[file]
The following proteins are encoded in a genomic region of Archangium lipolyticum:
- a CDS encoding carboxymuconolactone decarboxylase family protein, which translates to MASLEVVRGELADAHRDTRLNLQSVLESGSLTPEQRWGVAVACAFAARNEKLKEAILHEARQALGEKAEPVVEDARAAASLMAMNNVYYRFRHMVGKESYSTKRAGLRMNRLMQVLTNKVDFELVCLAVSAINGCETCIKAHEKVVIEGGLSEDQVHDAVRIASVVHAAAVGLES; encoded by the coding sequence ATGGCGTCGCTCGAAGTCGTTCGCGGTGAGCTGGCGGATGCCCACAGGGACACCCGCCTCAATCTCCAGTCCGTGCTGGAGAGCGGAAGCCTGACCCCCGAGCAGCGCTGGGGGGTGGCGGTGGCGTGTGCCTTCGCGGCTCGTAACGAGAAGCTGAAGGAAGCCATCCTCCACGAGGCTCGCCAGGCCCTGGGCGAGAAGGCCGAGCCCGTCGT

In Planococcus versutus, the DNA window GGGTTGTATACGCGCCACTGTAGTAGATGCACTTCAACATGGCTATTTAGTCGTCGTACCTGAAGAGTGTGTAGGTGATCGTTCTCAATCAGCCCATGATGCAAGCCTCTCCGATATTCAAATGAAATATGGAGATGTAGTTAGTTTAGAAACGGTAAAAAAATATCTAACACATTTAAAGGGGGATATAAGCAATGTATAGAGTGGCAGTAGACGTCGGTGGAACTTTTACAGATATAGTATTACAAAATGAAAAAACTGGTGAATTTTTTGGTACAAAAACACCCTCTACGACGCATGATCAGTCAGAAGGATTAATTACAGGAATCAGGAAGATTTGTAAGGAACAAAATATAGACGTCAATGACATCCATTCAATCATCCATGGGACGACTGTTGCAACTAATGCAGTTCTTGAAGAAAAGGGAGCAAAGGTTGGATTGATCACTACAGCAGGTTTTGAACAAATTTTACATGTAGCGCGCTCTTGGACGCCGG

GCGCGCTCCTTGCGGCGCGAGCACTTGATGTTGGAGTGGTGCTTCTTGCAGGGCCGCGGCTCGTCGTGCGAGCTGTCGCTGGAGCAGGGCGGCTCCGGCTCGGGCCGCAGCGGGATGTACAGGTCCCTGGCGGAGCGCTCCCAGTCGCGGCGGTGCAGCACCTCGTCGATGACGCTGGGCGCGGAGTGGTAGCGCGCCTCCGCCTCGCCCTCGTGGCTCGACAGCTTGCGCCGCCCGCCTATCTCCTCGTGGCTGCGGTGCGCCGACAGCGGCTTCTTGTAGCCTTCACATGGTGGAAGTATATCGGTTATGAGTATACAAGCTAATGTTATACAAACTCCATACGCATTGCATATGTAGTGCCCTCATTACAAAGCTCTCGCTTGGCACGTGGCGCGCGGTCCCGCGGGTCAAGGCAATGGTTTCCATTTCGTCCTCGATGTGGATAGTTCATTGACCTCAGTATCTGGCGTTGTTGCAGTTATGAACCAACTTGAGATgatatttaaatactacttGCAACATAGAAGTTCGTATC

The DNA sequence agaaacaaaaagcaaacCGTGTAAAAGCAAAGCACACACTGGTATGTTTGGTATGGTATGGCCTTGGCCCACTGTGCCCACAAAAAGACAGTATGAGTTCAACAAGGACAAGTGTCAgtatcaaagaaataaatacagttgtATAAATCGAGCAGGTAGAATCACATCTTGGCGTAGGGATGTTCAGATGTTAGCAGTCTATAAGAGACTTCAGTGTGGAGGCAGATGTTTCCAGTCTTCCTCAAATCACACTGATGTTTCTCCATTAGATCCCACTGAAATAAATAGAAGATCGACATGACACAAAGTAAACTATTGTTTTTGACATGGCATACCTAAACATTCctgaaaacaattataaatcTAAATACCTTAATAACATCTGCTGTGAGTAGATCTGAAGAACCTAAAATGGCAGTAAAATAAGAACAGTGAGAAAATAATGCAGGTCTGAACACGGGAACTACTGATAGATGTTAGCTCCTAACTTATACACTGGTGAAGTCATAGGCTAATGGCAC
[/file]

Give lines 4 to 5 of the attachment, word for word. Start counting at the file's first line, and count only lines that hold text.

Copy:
GCGCGCTCCTTGCGGCGCGAGCACTTGATGTTGGAGTGGTGCTTCTTGCAGGGCCGCGGCTCGTCGTGCGAGCTGTCGCTGGAGCAGGGCGGCTCCGGCTCGGGCCGCAGCGGGATGTACAGGTCCCTGGCGGAGCGCTCCCAGTCGCGGCGGTGCAGCACCTCGTCGATGACGCTGGGCGCGGAGTGGTAGCGCGCCTCCGCCTCGCCCTCGTGGCTCGACAGCTTGCGCCGCCCGCCTATCTCCTCGTGGCTGCGGTGCGCCGACAGCGGCTTCTTGTAGCCTTCACATGGTGGAAGTATATCGGTTATGAGTATACAAGCTAATGTTATACAAACTCCATACGCATTGCATATGTAGTGCCCTCATTACAAAGCTCTCGCTTGGCACGTGGCGCGCGGTCCCGCGGGTCAAGGCAATGGTTTCCATTTCGTCCTCGATGTGGATAGTTCATTGACCTCAGTATCTGGCGTTGTTGCAGTTATGAACCAACTTGAGATgatatttaaatactacttGCAACATAGAAGTTCGTATC

The DNA sequence agaaacaaaaagcaaacCGTGTAAAAGCAAAGCACACACTGGTATGTTTGGTATGGTATGGCCTTGGCCCACTGTGCCCACAAAAAGACAGTATGAGTTCAACAAGGACAAGTGTCAgtatcaaagaaataaatacagttgtATAAATCGAGCAGGTAGAATCACATCTTGGCGTAGGGATGTTCAGATGTTAGCAGTCTATAAGAGACTTCAGTGTGGAGGCAGATGTTTCCAGTCTTCCTCAAATCACACTGATGTTTCTCCATTAGATCCCACTGAAATAAATAGAAGATCGACATGACACAAAGTAAACTATTGTTTTTGACATGGCATACCTAAACATTCctgaaaacaattataaatcTAAATACCTTAATAACATCTGCTGTGAGTAGATCTGAAGAACCTAAAATGGCAGTAAAATAAGAACAGTGAGAAAATAATGCAGGTCTGAACACGGGAACTACTGATAGATGTTAGCTCCTAACTTATACACTGGTGAAGTCATAGGCTAATGGCAC